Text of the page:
Michigan Governor Gretchen Whitmer Urges Suspension of Youth Sports

Michigan Governor Gretchen Whitmer introduces Democratic Presidential Candidate Joe Biden to speak at Beech Woods Recreation Center in Southfield, Michigan, on October 16, 2020. - Joe Biden on October 16, 2020 described President Donald Trump's reluctance to denounce white supremacists as "stunning" in a hard-hitting speech in battleground Michigan with …
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Michigan Governor Gretchen Whitmer is calling for a two-week suspension of in-person high school classes and all youth sports.

On Friday, Whitmer called for a voluntary suspension of in-school classes, youth sports, and indoor dining in response to a surge in new coronavirus cases.

“We have to do this together. Lives depend on it, ” Whitmer said during a news conference. “We’re going to have some tough weeks ahead. So I’m asking everyone — please, take this seriously.”

Michigan’s current Covid surge has the state’s leadership in a panic.

“As of Thursday, Michigan had the worst rate of new Covid-19 cases in the U.S. over the previous two weeks,” NBC reported. “Related hospitalizations had more than quadrupled in a month and were 90 percent of the statewide peak from a year ago, leading some hospitals to postpone non-emergency surgeries. The seven-day average of new daily deaths has been rising for two weeks.”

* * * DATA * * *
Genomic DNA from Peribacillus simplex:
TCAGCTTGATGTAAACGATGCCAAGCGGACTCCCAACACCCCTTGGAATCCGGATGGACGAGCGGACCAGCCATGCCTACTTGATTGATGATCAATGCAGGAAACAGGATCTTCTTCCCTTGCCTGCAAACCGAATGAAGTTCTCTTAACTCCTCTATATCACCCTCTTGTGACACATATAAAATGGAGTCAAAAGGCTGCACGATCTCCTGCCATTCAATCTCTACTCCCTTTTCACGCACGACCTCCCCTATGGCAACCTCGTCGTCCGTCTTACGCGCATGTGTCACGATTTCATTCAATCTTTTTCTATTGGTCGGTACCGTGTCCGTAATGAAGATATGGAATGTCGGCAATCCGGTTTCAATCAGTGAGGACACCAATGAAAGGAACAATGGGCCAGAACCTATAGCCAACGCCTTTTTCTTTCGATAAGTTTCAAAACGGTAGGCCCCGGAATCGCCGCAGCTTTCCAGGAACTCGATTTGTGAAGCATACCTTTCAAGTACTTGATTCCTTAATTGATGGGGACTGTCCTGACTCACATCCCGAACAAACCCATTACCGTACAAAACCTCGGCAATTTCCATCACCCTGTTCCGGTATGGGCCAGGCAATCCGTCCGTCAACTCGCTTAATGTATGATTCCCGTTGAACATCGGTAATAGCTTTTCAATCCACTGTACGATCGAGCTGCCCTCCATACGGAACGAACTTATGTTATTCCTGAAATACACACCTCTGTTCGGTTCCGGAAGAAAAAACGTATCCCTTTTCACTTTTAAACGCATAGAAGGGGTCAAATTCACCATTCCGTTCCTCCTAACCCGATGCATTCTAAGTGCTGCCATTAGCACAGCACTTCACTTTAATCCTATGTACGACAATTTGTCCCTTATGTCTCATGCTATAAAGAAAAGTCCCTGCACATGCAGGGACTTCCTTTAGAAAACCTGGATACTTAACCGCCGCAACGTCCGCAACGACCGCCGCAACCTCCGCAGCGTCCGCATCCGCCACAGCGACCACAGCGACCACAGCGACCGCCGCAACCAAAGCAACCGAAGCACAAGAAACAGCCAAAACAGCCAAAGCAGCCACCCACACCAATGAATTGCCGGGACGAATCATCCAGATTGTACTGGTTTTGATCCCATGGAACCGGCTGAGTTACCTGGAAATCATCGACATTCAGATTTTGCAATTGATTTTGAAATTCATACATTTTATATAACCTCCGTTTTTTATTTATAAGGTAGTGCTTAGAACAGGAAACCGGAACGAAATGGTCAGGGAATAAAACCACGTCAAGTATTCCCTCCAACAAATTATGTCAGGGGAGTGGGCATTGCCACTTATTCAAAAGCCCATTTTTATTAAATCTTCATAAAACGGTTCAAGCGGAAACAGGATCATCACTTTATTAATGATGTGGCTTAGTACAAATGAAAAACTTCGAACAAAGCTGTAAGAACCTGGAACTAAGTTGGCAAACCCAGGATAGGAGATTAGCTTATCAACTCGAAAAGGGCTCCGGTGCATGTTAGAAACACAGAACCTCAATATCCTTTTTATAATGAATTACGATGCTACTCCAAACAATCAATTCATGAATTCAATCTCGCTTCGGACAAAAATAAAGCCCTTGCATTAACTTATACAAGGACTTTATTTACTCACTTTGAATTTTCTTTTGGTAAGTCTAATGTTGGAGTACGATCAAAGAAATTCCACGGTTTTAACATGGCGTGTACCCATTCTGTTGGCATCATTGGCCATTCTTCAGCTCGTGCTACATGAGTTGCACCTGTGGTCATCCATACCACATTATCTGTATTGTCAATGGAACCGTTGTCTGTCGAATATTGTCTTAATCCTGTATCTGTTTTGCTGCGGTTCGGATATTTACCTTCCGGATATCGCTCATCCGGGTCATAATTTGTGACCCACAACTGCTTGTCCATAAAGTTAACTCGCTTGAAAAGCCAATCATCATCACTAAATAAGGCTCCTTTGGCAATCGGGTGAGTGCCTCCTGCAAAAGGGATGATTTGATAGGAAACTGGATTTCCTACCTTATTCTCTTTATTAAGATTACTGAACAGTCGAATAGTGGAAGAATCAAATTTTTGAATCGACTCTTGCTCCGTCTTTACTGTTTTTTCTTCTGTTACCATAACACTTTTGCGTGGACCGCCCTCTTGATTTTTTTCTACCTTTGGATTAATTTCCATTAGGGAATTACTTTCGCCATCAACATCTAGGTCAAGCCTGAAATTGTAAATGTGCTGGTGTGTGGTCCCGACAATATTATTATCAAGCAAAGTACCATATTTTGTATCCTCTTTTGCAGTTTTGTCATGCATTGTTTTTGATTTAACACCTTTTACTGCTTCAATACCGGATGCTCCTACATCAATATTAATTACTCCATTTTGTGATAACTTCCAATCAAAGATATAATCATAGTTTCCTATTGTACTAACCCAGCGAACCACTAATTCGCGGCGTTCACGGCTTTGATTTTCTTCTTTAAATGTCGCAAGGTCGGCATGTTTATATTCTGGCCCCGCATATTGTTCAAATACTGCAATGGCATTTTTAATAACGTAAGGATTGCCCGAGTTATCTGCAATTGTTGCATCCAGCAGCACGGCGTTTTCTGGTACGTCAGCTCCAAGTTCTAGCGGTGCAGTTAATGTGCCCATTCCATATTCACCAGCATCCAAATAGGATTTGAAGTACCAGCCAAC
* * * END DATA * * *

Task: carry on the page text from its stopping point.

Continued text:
However, the connection between youth sports and surging coronavirus numbers seems tenuous at best.

As Breitbart’s Warner Todd Huston reports, “The University of Wisconsin School of Medicine and Public Health recently published a study following the health of 30,704 high school athletes who played a sport this past fall, and the study revealed just how useless a lockout of sports would have been as a preventive measure.”

Huston continued:

The study revealed that the high school athletes participated in 16,898 practices and 4,378 games during the state’s fall schedule. But the transmission rate was not worrisome in the least. In fact, the rate of transmission among the high school athletes (32.6 cases per 100,000 person-days) was even lower than that of the general population of 14-17-year-old Wisconsin residents (38.1 cases per 100,000 person-days). Further, there seemed to be no statistical difference in transmission rates between contact and non or low-contact sports.

For now, Whitmer is not making the in-school or youth sports suspensions mandatory.


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